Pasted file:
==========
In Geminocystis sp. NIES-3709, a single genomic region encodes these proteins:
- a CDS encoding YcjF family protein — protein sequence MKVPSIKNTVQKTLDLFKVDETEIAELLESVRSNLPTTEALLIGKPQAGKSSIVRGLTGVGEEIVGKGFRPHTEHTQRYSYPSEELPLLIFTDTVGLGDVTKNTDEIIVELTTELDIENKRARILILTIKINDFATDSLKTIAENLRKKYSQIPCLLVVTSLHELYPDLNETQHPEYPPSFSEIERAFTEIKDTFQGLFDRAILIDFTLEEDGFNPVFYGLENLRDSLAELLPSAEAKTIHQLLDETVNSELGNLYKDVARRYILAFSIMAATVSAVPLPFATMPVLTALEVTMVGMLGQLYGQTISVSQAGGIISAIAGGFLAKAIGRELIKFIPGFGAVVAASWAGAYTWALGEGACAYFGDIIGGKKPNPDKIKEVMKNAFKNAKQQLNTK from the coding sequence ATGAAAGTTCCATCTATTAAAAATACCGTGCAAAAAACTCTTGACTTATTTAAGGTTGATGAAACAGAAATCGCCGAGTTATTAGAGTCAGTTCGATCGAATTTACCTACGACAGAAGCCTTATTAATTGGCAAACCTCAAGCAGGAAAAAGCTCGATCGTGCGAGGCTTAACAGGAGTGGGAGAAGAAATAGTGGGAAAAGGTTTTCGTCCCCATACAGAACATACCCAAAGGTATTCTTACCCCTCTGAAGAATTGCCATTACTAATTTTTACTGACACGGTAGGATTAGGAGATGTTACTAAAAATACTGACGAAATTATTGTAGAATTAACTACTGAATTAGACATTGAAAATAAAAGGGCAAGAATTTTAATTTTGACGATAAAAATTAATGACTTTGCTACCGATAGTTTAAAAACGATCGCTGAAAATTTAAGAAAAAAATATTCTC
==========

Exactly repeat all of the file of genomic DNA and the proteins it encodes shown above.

In Geminocystis sp. NIES-3709, a single genomic region encodes these proteins:
- a CDS encoding YcjF family protein — protein sequence MKVPSIKNTVQKTLDLFKVDETEIAELLESVRSNLPTTEALLIGKPQAGKSSIVRGLTGVGEEIVGKGFRPHTEHTQRYSYPSEELPLLIFTDTVGLGDVTKNTDEIIVELTTELDIENKRARILILTIKINDFATDSLKTIAENLRKKYSQIPCLLVVTSLHELYPDLNETQHPEYPPSFSEIERAFTEIKDTFQGLFDRAILIDFTLEEDGFNPVFYGLENLRDSLAELLPSAEAKTIHQLLDETVNSELGNLYKDVARRYILAFSIMAATVSAVPLPFATMPVLTALEVTMVGMLGQLYGQTISVSQAGGIISAIAGGFLAKAIGRELIKFIPGFGAVVAASWAGAYTWALGEGACAYFGDIIGGKKPNPDKIKEVMKNAFKNAKQQLNTK from the coding sequence ATGAAAGTTCCATCTATTAAAAATACCGTGCAAAAAACTCTTGACTTATTTAAGGTTGATGAAACAGAAATCGCCGAGTTATTAGAGTCAGTTCGATCGAATTTACCTACGACAGAAGCCTTATTAATTGGCAAACCTCAAGCAGGAAAAAGCTCGATCGTGCGAGGCTTAACAGGAGTGGGAGAAGAAATAGTGGGAAAAGGTTTTCGTCCCCATACAGAACATACCCAAAGGTATTCTTACCCCTCTGAAGAATTGCCATTACTAATTTTTACTGACACGGTAGGATTAGGAGATGTTACTAAAAATACTGACGAAATTATTGTAGAATTAACTACTGAATTAGACATTGAAAATAAAAGGGCAAGAATTTTAATTTTGACGATAAAAATTAATGACTTTGCTACCGATAGTTTAAAAACGATCGCTGAAAATTTAAGAAAAAAATATTCTC